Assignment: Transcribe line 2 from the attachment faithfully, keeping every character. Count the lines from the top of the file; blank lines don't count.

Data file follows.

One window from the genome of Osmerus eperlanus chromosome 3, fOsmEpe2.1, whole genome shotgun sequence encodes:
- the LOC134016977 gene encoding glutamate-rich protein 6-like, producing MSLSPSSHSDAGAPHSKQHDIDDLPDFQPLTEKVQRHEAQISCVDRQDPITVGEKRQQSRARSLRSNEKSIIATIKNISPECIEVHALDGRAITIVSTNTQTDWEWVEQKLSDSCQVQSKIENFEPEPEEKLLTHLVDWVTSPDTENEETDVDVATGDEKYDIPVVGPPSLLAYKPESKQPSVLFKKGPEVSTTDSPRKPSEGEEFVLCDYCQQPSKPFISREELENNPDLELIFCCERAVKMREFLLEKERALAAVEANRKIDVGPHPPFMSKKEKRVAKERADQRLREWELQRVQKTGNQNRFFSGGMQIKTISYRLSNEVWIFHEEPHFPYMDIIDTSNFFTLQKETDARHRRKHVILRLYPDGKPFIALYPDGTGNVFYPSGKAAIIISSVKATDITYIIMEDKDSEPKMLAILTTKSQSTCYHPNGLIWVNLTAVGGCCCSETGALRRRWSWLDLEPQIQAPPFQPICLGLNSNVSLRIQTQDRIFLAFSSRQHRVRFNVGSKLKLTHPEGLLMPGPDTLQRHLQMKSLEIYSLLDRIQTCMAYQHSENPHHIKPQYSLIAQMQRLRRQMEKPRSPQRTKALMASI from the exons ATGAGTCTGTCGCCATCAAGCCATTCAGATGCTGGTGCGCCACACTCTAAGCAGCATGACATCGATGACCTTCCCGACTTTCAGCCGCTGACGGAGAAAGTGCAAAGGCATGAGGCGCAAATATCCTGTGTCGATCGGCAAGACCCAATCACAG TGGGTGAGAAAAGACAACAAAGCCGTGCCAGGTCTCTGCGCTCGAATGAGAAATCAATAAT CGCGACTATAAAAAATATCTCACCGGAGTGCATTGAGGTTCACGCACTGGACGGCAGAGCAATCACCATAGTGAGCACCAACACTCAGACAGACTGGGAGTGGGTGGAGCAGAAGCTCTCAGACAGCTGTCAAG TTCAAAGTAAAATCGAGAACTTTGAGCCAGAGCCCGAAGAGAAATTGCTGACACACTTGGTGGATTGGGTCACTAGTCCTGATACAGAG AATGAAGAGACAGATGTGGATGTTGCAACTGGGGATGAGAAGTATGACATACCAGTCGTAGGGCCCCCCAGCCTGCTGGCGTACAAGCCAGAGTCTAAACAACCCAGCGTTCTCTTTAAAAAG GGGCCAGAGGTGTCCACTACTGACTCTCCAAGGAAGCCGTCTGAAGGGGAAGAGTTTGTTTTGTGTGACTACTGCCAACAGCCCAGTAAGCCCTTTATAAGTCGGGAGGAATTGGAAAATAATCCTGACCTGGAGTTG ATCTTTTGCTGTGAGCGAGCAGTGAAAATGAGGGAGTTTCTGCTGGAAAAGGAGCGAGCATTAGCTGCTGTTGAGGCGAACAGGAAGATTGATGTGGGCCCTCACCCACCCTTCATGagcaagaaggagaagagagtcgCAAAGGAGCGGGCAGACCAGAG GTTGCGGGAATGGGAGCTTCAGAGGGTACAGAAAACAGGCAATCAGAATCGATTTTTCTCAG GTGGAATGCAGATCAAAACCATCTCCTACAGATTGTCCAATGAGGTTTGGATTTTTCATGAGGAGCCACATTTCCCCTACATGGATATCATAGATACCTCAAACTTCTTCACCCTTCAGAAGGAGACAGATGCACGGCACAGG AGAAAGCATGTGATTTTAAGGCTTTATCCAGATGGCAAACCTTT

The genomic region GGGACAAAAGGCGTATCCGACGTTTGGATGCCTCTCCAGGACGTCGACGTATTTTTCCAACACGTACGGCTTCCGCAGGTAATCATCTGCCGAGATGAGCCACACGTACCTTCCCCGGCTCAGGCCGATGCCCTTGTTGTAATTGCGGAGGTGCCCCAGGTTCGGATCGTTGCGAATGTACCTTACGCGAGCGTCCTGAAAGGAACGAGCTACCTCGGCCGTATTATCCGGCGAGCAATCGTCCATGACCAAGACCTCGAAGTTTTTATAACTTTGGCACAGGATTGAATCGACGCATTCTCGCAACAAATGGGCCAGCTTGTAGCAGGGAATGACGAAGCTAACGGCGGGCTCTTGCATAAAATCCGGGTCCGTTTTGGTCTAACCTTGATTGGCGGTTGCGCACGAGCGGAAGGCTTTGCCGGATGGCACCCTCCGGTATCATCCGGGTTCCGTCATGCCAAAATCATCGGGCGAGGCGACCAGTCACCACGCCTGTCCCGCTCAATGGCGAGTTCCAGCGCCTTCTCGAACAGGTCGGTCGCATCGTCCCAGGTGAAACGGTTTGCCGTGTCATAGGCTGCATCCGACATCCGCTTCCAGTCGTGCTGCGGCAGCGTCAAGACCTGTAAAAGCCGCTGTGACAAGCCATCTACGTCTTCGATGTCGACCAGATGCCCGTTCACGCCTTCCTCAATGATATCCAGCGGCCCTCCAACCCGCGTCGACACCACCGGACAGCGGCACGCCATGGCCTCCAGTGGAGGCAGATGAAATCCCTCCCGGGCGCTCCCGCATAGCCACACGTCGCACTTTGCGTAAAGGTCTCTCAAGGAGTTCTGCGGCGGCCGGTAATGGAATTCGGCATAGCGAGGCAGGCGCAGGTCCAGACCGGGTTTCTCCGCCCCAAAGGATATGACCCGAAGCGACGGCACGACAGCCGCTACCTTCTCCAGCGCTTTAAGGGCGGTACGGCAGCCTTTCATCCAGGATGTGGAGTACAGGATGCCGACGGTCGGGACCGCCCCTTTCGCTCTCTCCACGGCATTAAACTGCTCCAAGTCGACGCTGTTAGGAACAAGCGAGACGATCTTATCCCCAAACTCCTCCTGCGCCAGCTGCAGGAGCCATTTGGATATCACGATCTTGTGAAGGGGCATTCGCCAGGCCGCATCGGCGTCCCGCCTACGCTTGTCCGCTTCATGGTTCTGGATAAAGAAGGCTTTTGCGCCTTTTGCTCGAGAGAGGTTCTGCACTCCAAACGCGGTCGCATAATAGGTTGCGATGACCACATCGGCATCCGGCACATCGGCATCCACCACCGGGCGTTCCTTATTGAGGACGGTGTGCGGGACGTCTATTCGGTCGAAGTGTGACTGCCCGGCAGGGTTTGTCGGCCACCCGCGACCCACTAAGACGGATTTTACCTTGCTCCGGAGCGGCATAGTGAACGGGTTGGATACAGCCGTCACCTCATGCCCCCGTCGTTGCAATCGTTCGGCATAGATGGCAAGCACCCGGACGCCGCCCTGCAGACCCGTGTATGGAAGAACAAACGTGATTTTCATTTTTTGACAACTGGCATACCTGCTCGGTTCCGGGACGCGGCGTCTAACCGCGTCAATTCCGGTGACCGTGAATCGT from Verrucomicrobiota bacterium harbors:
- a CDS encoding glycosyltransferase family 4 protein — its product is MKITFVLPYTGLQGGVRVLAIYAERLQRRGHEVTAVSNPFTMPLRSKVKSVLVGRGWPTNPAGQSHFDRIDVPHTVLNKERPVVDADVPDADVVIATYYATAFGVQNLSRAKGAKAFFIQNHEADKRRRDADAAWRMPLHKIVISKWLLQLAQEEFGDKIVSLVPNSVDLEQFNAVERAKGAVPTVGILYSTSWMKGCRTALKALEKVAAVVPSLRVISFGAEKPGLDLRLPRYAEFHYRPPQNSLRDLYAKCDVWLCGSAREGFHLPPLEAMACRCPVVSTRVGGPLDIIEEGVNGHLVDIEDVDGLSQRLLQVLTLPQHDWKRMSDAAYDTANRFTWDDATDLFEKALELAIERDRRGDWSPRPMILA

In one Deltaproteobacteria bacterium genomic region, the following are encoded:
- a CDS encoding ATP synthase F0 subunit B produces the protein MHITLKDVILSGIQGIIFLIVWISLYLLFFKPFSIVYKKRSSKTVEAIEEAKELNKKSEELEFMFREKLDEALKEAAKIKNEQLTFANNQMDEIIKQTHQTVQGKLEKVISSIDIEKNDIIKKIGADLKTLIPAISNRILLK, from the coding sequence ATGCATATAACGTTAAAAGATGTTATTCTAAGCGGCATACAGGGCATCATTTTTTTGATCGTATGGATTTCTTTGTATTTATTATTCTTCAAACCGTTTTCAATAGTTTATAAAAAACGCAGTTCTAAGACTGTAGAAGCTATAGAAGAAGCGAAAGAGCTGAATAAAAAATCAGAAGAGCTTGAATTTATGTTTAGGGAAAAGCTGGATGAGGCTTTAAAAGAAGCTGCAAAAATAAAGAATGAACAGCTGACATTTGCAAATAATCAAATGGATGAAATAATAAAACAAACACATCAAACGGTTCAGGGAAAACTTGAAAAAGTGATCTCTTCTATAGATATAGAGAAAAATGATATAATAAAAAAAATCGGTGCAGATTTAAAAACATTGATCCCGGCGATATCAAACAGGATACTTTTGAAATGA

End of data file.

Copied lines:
- the LOC134016977 gene encoding glutamate-rich protein 6-like, producing MSLSPSSHSDAGAPHSKQHDIDDLPDFQPLTEKVQRHEAQISCVDRQDPITVGEKRQQSRARSLRSNEKSIIATIKNISPECIEVHALDGRAITIVSTNTQTDWEWVEQKLSDSCQVQSKIENFEPEPEEKLLTHLVDWVTSPDTENEETDVDVATGDEKYDIPVVGPPSLLAYKPESKQPSVLFKKGPEVSTTDSPRKPSEGEEFVLCDYCQQPSKPFISREELENNPDLELIFCCERAVKMREFLLEKERALAAVEANRKIDVGPHPPFMSKKEKRVAKERADQRLREWELQRVQKTGNQNRFFSGGMQIKTISYRLSNEVWIFHEEPHFPYMDIIDTSNFFTLQKETDARHRRKHVILRLYPDGKPFIALYPDGTGNVFYPSGKAAIIISSVKATDITYIIMEDKDSEPKMLAILTTKSQSTCYHPNGLIWVNLTAVGGCCCSETGALRRRWSWLDLEPQIQAPPFQPICLGLNSNVSLRIQTQDRIFLAFSSRQHRVRFNVGSKLKLTHPEGLLMPGPDTLQRHLQMKSLEIYSLLDRIQTCMAYQHSENPHHIKPQYSLIAQMQRLRRQMEKPRSPQRTKALMASI from the exons ATGAGTCTGTCGCCATCAAGCCATTCAGATGCTGGTGCGCCACACTCTAAGCAGCATGACATCGATGACCTTCCCGACTTTCAGCCGCTGACGGAGAAAGTGCAAAGGCATGAGGCGCAAATATCCTGTGTCGATCGGCAAGACCCAATCACAG TGGGTGAGAAAAGACAACAAAGCCGTGCCAGGTCTCTGCGCTCGAATGAGAAATCAATAAT CGCGACTATAAAAAATATCTCACCGGAGTGCATTGAGGTTCACGCACTGGACGGCAGAGCAATCACCATAGTGAGCACCAACACTCAGACAGACTGGGAGTGGGTGGAGCAGAAGCTCTCAGACAGCTGTCAAG TTCAAAGTAAAATCGAGAACTTTGAGCCAGAGCCCGAAGAGAAATTGCTGACACACTTGGTGGATTGGGTCACTAGTCCTGATACAGAG AATGAAGAGACAGATGTGGATGTTGCAACTGGGGATGAGAAGTATGACATACCAGTCGTAGGGCCCCCCAGCCTGCTGGCGTACAAGCCAGAGTCTAAACAACCCAGCGTTCTCTTTAAAAAG GGGCCAGAGGTGTCCACTACTGACTCTCCAAGGAAGCCGTCTGAAGGGGAAGAGTTTGTTTTGTGTGACTACTGCCAACAGCCCAGTAAGCCCTTTATAAGTCGGGAGGAATTGGAAAATAATCCTGACCTGGAGTTG ATCTTTTGCTGTGAGCGAGCAGTGAAAATGAGGGAGTTTCTGCTGGAAAAGGAGCGAGCATTAGCTGCTGTTGAGGCGAACAGGAAGATTGATGTGGGCCCTCACCCACCCTTCATGagcaagaaggagaagagagtcgCAAAGGAGCGGGCAGACCAGAG GTTGCGGGAATGGGAGCTTCAGAGGGTACAGAAAACAGGCAATCAGAATCGATTTTTCTCAG GTGGAATGCAGATCAAAACCATCTCCTACAGATTGTCCAATGAGGTTTGGATTTTTCATGAGGAGCCACATTTCCCCTACATGGATATCATAGATACCTCAAACTTCTTCACCCTTCAGAAGGAGACAGATGCACGGCACAGG AGAAAGCATGTGATTTTAAGGCTTTATCCAGATGGCAAACCTTT